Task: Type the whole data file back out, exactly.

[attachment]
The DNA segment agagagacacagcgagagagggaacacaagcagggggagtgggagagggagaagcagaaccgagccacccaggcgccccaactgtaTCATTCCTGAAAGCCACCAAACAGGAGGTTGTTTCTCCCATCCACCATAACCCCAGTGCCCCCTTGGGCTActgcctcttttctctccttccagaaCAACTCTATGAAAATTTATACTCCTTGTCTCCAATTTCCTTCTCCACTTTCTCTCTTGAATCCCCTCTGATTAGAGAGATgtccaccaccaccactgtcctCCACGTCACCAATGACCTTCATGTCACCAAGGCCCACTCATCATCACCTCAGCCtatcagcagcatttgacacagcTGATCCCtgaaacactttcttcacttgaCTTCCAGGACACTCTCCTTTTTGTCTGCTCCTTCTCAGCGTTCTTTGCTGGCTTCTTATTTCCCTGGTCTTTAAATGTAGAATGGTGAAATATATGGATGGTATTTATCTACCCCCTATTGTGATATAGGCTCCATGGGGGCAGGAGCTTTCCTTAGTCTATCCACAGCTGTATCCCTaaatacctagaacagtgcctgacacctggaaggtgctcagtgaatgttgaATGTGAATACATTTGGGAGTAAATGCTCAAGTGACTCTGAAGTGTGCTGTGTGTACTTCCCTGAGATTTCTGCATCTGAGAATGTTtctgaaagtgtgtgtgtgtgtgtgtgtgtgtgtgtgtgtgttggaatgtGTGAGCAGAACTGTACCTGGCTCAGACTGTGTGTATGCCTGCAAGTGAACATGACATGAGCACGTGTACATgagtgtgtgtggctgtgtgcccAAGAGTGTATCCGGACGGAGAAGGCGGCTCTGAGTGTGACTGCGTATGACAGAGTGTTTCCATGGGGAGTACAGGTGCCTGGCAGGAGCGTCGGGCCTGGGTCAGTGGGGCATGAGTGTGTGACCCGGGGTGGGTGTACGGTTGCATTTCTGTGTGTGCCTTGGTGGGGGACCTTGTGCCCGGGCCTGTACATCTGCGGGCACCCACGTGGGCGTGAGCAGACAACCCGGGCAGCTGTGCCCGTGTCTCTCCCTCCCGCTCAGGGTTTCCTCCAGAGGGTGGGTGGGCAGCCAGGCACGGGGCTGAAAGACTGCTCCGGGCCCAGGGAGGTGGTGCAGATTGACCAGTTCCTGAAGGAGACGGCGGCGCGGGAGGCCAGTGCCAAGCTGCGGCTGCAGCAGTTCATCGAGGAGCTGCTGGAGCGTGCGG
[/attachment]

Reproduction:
The DNA segment agagagacacagcgagagagggaacacaagcagggggagtgggagagggagaagcagaaccgagccacccaggcgccccaactgtaTCATTCCTGAAAGCCACCAAACAGGAGGTTGTTTCTCCCATCCACCATAACCCCAGTGCCCCCTTGGGCTActgcctcttttctctccttccagaaCAACTCTATGAAAATTTATACTCCTTGTCTCCAATTTCCTTCTCCACTTTCTCTCTTGAATCCCCTCTGATTAGAGAGATgtccaccaccaccactgtcctCCACGTCACCAATGACCTTCATGTCACCAAGGCCCACTCATCATCACCTCAGCCtatcagcagcatttgacacagcTGATCCCtgaaacactttcttcacttgaCTTCCAGGACACTCTCCTTTTTGTCTGCTCCTTCTCAGCGTTCTTTGCTGGCTTCTTATTTCCCTGGTCTTTAAATGTAGAATGGTGAAATATATGGATGGTATTTATCTACCCCCTATTGTGATATAGGCTCCATGGGGGCAGGAGCTTTCCTTAGTCTATCCACAGCTGTATCCCTaaatacctagaacagtgcctgacacctggaaggtgctcagtgaatgttgaATGTGAATACATTTGGGAGTAAATGCTCAAGTGACTCTGAAGTGTGCTGTGTGTACTTCCCTGAGATTTCTGCATCTGAGAATGTTtctgaaagtgtgtgtgtgtgtgtgtgtgtgtgtgtgtgtgttggaatgtGTGAGCAGAACTGTACCTGGCTCAGACTGTGTGTATGCCTGCAAGTGAACATGACATGAGCACGTGTACATgagtgtgtgtggctgtgtgcccAAGAGTGTATCCGGACGGAGAAGGCGGCTCTGAGTGTGACTGCGTATGACAGAGTGTTTCCATGGGGAGTACAGGTGCCTGGCAGGAGCGTCGGGCCTGGGTCAGTGGGGCATGAGTGTGTGACCCGGGGTGGGTGTACGGTTGCATTTCTGTGTGTGCCTTGGTGGGGGACCTTGTGCCCGGGCCTGTACATCTGCGGGCACCCACGTGGGCGTGAGCAGACAACCCGGGCAGCTGTGCCCGTGTCTCTCCCTCCCGCTCAGGGTTTCCTCCAGAGGGTGGGTGGGCAGCCAGGCACGGGGCTGAAAGACTGCTCCGGGCCCAGGGAGGTGGTGCAGATTGACCAGTTCCTGAAGGAGACGGCGGCGCGGGAGGCCAGTGCCAAGCTGCGGCTGCAGCAGTTCATCGAGGAGCTGCTGGAGCGTGCGG